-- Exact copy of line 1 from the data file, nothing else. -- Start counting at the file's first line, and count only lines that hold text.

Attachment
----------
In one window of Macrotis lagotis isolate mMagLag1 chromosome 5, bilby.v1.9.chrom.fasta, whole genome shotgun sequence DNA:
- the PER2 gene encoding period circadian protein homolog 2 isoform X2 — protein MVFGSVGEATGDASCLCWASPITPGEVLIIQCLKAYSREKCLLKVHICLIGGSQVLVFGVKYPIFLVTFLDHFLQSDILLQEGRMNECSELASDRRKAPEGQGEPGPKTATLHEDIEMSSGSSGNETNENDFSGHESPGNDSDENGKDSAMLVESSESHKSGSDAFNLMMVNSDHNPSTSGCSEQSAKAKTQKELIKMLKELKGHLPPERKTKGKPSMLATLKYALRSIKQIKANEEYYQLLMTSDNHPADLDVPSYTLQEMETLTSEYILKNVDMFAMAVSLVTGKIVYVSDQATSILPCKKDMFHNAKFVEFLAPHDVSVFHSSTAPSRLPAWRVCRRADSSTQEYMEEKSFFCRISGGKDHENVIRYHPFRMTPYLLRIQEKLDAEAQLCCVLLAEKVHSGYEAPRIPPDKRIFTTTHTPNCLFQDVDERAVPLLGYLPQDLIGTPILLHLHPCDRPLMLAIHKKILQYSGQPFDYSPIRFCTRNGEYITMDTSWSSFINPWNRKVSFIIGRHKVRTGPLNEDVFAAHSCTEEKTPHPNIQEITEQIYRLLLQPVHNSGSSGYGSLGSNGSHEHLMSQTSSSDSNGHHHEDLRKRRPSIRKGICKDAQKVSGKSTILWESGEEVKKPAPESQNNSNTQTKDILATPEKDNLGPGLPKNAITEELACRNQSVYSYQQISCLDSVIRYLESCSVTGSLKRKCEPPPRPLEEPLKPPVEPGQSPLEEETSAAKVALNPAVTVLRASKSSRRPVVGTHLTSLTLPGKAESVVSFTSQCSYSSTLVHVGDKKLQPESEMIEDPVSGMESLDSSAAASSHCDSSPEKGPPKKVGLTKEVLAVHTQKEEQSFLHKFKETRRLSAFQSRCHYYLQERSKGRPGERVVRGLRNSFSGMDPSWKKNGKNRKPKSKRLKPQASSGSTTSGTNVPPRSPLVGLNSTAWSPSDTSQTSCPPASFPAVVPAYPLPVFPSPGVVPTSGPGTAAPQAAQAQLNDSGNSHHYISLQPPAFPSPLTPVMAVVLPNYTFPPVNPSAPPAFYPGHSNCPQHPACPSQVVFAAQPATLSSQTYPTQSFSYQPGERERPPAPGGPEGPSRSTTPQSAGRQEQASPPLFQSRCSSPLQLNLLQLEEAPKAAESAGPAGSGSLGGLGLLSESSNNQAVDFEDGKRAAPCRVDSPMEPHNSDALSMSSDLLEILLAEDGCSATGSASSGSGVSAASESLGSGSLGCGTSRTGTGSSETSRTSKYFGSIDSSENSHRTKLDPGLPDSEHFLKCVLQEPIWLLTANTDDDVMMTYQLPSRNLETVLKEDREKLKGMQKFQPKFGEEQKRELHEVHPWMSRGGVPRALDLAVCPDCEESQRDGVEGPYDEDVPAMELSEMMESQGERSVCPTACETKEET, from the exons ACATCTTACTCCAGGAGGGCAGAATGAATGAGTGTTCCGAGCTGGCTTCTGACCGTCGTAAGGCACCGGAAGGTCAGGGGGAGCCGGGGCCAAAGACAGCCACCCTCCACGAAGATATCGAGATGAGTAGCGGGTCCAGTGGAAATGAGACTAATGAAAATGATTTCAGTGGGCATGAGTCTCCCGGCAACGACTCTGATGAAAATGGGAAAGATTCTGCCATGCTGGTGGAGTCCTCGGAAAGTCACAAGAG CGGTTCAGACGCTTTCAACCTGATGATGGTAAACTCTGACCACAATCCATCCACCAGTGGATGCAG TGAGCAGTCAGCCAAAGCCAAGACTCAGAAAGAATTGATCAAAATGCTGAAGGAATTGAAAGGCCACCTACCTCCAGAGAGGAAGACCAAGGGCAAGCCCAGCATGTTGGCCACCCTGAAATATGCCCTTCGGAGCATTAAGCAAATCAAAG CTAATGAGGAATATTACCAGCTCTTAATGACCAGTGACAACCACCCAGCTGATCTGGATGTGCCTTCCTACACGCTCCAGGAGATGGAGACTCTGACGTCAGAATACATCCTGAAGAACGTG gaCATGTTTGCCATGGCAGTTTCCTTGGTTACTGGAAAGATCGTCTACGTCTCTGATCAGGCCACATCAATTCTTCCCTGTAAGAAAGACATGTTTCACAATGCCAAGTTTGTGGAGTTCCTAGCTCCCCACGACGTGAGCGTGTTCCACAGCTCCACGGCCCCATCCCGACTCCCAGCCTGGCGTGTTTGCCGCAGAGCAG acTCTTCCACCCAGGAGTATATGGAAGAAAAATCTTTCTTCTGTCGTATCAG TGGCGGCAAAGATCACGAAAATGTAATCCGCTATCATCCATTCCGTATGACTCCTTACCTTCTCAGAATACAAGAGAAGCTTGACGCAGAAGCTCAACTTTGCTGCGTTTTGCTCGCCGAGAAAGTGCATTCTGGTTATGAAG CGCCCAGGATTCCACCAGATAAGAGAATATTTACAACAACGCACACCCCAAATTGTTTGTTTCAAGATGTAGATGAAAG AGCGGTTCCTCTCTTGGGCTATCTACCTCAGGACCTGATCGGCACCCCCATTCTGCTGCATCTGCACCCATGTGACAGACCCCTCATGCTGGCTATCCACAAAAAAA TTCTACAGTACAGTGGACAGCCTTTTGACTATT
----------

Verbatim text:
In one window of Macrotis lagotis isolate mMagLag1 chromosome 5, bilby.v1.9.chrom.fasta, whole genome shotgun sequence DNA: